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TIB STREET, NORTHERN QUARTER 7.27AM

Tib Street Manchester at dawn

TIB STREET, NORTHERN QUARTER, MANCHESTER 7.27AM

When I tweeted an iPhone picture after this shoot I wrote “I didn’t end up where I thought I would”. Sometimes I set off with a clear idea in my head of where I want to be, perhaps having already been there previously, but sometimes things don’t appear as I think they will. Streets and views that look inviting in the day can simply not be as I want them to be in the half light of dawn. And conversely, something that presents as drab in daylight can come alive with colour as night clings to the walls and pavements.
I’d remembered walking along Church Street, and noticing the bizarre layers of architectural styles that could be seen back towards the Arndale. And there was the famous Black Dog Ballroom, often the scene of last men standing as they’re finally forced home at 4am. So I’d assumed it would be an easy picture to take. However, in the transition from dark to light, the scene in front of me left me feeling disappointed.
Instinct took me up the steps into the Smithfield Buildings, where the colonnades are more Eastern Bloc than Renaissance. A pool of light held my eye, just as the scent of a sleeping human reached my nostrils. Below me, on the street, a Chinese couple were scooping noodles into their hungry mouths before they set off towards Piccadilly, pulling suitcases behind them.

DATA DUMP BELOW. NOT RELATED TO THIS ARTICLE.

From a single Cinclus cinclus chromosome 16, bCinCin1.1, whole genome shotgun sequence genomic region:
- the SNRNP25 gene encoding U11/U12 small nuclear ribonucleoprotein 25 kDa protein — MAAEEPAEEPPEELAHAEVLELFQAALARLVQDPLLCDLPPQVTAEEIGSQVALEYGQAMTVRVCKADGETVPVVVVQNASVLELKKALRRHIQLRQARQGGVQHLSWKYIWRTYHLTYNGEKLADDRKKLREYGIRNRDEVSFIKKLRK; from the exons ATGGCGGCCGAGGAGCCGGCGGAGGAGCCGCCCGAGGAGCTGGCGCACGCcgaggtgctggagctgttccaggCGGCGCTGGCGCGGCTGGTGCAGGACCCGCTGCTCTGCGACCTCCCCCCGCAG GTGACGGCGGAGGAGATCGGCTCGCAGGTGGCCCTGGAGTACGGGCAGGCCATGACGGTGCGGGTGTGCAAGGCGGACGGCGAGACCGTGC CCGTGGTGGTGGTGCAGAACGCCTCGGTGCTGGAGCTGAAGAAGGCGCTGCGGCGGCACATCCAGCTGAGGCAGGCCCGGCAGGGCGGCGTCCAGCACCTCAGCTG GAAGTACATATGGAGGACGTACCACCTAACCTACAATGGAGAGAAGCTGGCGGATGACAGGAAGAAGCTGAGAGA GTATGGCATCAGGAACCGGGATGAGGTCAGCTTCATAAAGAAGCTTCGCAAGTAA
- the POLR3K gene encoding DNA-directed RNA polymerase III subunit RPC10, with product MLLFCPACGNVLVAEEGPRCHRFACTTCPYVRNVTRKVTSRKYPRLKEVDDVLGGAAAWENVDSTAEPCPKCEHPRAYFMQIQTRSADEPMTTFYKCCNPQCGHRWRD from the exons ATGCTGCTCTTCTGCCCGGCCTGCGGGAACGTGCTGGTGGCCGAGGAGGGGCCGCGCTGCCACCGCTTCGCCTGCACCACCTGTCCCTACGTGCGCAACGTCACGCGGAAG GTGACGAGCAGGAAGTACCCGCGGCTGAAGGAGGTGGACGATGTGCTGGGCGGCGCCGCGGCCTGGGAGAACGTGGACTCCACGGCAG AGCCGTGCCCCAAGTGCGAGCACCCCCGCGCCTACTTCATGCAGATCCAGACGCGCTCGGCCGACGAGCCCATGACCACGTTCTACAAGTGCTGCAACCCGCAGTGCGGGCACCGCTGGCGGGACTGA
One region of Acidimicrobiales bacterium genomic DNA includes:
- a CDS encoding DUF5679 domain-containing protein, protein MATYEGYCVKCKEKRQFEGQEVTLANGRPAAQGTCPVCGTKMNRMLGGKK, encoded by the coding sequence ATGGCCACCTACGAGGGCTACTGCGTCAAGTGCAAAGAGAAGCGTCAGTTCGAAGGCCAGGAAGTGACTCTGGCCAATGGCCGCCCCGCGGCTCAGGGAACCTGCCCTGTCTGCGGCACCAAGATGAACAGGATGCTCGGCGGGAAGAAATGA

Suddenly a man appeared from a shadowed corner, humble in his stance, and he asked me what I was photographing, clearly nervous that it had been him and his homeless mate. I assured him that I hadn’t included him in my composition, and offered to show him my picture, an invitation which he declined.
A member of staff arrived to open up the cafe just along from me, and she tried to wake the guy still sleeping. Her tone reminded me of the one used by care staff towards elderly residents. David, the one that had asked me what I was doing, arrived with breakfast from Greggs. His friend, now awake, changed his trousers as discreetly as he could. “Been tough since I got back from Afghanistan” he said, as if I’d asked.
As the dark receded more people were pacing along the streets, pulling small cases behind them. Everyone seemed to be on the move, and on the way to somewhere they didn’t really belong.

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